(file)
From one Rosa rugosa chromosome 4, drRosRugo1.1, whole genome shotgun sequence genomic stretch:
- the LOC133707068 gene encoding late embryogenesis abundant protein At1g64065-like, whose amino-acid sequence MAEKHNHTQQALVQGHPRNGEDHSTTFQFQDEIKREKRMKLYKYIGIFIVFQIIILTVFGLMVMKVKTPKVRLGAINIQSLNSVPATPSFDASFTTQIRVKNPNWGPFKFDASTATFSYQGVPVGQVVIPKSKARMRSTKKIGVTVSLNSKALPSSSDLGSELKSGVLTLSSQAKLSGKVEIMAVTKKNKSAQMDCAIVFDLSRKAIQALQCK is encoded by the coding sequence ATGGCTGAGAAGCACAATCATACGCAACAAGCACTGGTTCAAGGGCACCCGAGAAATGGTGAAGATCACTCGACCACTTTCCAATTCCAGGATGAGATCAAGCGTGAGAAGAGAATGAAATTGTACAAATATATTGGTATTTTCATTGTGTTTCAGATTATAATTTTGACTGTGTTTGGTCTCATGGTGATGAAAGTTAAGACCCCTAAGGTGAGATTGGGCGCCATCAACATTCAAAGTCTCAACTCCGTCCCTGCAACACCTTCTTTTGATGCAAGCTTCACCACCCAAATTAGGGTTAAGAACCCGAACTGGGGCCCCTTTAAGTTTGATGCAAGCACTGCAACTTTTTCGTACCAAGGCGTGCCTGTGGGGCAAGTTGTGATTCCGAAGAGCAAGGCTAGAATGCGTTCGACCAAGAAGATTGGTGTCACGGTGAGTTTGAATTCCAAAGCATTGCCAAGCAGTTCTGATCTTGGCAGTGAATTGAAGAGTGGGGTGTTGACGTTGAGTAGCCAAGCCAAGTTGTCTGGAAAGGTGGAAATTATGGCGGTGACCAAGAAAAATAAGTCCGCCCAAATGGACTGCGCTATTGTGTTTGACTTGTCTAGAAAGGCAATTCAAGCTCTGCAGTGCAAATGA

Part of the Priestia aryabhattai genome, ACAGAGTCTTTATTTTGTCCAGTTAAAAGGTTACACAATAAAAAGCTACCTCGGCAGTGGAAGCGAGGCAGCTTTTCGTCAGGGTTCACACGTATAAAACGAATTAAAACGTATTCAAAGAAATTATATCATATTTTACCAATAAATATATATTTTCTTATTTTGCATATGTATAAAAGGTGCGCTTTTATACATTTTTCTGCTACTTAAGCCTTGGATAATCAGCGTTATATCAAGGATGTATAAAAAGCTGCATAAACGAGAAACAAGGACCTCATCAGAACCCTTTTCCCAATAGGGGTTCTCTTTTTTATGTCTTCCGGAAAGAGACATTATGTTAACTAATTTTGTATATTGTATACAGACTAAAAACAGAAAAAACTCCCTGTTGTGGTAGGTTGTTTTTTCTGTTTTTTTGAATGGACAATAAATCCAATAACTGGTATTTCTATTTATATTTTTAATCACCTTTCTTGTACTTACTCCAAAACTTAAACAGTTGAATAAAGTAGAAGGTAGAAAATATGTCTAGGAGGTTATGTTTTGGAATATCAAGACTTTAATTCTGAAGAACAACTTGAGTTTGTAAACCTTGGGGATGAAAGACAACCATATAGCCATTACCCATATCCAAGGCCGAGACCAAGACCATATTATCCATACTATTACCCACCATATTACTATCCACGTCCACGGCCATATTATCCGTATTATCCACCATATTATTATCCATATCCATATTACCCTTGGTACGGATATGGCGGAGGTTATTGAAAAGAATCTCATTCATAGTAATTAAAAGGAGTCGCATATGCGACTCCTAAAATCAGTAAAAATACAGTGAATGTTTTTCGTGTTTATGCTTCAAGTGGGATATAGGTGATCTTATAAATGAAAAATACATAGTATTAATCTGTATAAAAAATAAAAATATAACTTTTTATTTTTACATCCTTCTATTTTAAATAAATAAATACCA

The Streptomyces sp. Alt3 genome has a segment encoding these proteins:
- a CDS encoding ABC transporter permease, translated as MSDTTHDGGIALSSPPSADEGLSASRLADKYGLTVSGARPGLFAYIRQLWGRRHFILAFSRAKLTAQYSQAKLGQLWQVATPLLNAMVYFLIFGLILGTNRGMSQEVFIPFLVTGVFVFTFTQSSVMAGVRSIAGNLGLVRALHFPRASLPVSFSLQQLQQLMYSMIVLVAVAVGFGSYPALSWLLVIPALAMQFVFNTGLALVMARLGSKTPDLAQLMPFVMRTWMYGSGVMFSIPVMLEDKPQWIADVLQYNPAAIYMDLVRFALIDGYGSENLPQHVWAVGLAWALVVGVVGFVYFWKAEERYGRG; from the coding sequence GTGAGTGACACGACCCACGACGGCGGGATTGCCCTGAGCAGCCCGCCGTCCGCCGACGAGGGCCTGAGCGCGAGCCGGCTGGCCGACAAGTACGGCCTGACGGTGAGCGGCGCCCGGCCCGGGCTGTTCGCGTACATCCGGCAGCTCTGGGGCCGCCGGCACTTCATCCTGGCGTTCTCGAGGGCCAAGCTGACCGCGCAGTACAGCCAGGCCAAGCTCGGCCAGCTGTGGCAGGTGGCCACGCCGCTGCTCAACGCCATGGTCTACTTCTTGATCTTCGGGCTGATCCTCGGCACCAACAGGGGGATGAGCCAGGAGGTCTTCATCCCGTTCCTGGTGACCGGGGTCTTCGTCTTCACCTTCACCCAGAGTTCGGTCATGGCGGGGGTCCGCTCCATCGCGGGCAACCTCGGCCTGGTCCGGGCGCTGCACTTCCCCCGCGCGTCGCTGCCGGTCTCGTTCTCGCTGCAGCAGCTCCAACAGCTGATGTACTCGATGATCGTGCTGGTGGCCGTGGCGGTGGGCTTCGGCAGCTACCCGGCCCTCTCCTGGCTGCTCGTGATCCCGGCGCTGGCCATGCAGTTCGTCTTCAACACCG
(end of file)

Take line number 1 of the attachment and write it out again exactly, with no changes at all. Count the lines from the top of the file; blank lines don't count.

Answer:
From one Rosa rugosa chromosome 4, drRosRugo1.1, whole genome shotgun sequence genomic stretch: